The Champ de Mars racecourse, in Port-Louis, is without a doubt the most popular historical site in Mauritius. For more than 200 years, thousands of Mauritians have come here every horse day. It has also hosted many historical events of great importance to the country.
Although it may seem pompous, the Champ de Mars is aptly named. This 200-year-old hippodrome, the oldest in the southern hemisphere, has been the scene of endless hard races, immeasurable joys and heart-wrenching dramas since its construction in 1812, just two years after the conquest of the island by Great Britain.
History of the Champ de Mars
Upon his arrival in Mauritius, Sir Robert Farquhar, the first English governor, wishes at all costs to please the white population of French origin, who then holds the economic power. For this, it offers Franco-Mauritians a formula that has already proven itself: bread and games … Especially games. Under his rule, we organize large receptions, dancing balls, lunches and a plethora of events to which are invited all the important personalities of the island.
In addition, he launched the construction of new buildings to offer unemployed homeowners new cultural and recreational centers of interest. While Port-Louis theater allows to pleasantly furnish the evenings of French settlers, the Champ de Mars will trigger growing passions and fever of the game that still burns today among many Mauritians. Colonel Edward Alured Draper, a horse racing enthusiast, suggests that Farquhar introduce this very “British” sport to Mauritius. The governor then ordered him to build a racecourse and start a horse club.
In his quest for recognition from the big landowners, Farquhar goes as far as to order Draper to have the racecourse built around the tomb of Malartic, the former French governor of the island, who died in 1800. The Earl of Malartic is today infamous for refusing to apply the abolition of slavery ordered after the French Revolution, in 1796, sending back military commissioners from France to ensure the application of the decree.
A unifying element of the population
The Champ de Mars has remarkably played its role as a unifying element of the population. Since its launch in 1812, horse racing has fascinated all Mauritians, regardless of their origins. Even today, crowds of thousands of people gather at the Champ de Mars to follow the gallop of canons with passion.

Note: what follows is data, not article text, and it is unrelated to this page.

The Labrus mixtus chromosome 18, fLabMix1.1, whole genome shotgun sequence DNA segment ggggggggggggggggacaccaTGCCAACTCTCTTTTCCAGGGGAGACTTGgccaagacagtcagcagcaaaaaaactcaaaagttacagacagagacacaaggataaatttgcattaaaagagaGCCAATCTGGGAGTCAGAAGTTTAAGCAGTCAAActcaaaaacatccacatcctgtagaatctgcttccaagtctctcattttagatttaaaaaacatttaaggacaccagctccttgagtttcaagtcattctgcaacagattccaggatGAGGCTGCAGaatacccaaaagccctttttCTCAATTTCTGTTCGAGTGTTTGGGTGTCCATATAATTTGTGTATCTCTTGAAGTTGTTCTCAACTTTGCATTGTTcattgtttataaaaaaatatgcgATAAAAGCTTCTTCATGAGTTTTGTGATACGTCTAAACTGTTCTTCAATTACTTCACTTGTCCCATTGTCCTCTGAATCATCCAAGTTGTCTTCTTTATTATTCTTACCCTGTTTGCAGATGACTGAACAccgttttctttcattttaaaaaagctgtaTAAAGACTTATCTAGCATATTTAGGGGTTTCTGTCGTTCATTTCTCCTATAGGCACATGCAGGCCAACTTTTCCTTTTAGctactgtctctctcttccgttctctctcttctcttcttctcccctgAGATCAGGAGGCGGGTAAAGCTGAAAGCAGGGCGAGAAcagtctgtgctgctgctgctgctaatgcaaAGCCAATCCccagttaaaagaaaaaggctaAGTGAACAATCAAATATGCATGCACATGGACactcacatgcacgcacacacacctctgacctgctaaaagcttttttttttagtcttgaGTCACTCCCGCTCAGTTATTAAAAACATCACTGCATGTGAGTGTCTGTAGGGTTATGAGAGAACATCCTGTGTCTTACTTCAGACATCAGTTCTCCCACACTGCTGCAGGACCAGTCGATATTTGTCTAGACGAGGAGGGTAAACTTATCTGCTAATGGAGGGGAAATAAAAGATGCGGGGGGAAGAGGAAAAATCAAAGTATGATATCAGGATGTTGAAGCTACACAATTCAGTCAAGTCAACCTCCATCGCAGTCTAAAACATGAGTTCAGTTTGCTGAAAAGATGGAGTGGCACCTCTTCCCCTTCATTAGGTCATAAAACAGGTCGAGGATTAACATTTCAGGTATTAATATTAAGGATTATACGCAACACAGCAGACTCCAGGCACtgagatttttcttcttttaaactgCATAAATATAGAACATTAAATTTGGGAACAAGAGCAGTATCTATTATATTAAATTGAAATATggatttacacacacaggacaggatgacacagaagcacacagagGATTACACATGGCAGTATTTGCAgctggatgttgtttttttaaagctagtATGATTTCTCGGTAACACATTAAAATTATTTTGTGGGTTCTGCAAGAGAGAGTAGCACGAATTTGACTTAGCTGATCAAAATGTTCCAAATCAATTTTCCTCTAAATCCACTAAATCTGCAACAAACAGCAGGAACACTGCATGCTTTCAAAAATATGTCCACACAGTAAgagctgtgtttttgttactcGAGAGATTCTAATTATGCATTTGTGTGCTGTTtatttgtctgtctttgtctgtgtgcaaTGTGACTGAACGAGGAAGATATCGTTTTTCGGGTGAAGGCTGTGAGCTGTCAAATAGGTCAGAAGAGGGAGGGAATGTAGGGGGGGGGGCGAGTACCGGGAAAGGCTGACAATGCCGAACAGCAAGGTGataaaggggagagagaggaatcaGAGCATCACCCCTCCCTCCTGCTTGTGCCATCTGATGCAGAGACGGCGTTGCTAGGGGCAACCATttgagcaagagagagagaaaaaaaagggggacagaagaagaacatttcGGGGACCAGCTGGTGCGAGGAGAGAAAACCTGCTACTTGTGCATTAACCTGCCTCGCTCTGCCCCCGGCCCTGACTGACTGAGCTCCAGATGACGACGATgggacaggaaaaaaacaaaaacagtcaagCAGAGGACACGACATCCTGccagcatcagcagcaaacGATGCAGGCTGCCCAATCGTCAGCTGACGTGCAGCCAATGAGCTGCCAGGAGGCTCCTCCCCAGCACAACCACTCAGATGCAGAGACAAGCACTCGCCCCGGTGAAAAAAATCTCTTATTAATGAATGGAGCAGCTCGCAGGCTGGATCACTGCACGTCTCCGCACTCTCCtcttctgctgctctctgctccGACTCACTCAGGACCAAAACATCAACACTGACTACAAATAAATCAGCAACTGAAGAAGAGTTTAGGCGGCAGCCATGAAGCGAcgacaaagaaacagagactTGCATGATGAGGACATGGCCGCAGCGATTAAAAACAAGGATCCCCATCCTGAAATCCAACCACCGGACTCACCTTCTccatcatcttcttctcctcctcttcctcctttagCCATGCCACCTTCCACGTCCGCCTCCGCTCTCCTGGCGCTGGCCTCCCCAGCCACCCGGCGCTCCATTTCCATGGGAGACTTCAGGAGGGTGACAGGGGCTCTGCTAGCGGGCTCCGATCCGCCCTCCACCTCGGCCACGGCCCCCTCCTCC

From 1812, the management of the racecourse and races is entrusted to the Mauritius Turf Club, venerable institution that still governs the Champ de Mars and welcomes prestigious guests in the lodges offering an overview of the race course. For the Mauritian bourgeoisie, horse racing is still a very important social event today where you go to see and be seen. Women wear big folk hats and beautiful dresses, while men in tuxes drink whiskey by evaluating the chances of a particular courier.
The crowd gathered around the racetrack, jumping frantically to see the competitors coming closer to the final straight. Street vendors offer refreshments, cakes and snacks to the audience. People jostle to bet with the many bookmakers, sharing “tips”, devouring the specialized magazines, and studying the prognoses …
In addition to this profusion during horse days, the Champ de Mars is also a place of the highest importance for the Republic of Mauritius. It was here that the independence of the Mauritian nation was proclaimed on March 12, 1968, and the four-color flag was raised for the first time. The annual celebrations of this historic event have been held traditionally in the Champ de Mars, with a few exceptions.
Such an affluence, week after week, is also the stuff of small shops specializing in the sale of food and drink thirst quenchers. The 2017 season of horse racing began on Saturday, March 25th. It has 38 events and will end with the international weekend on December 2nd and 3rd. The calendar includes four distinct classics: the “Duchess of York Cup”, the “Barbé Cup”, the “Maiden” and the “Duke of York Cup” that Mauritians commonly call the Golden Cup.
If the atmosphere of the race course of Port Louis is so lively at weekends, it is mainly thanks to the betting organized around horse races. These are usually made to the official bookmakers, but also in the many gaming offices around the island. It is not uncommon, during a trip to Mauritius, to cross, in a bus or on the beach, a Mauritian very focused on reading the local newspaper or magazines specializing in horse racing.
They learn about the predictions for betting weekend ahead. Moreover, without even going to the race course of Port Louis, you will have the opportunity to realize the importance of horse betting for locals. At the time of the races, most traders, taxis and restaurateurs plug their television or their radio to follow the live races.
Whether you are a horse enthusiast or not, visiting the Port Louis race course on weekends and in season is a must during a trip to Mauritius.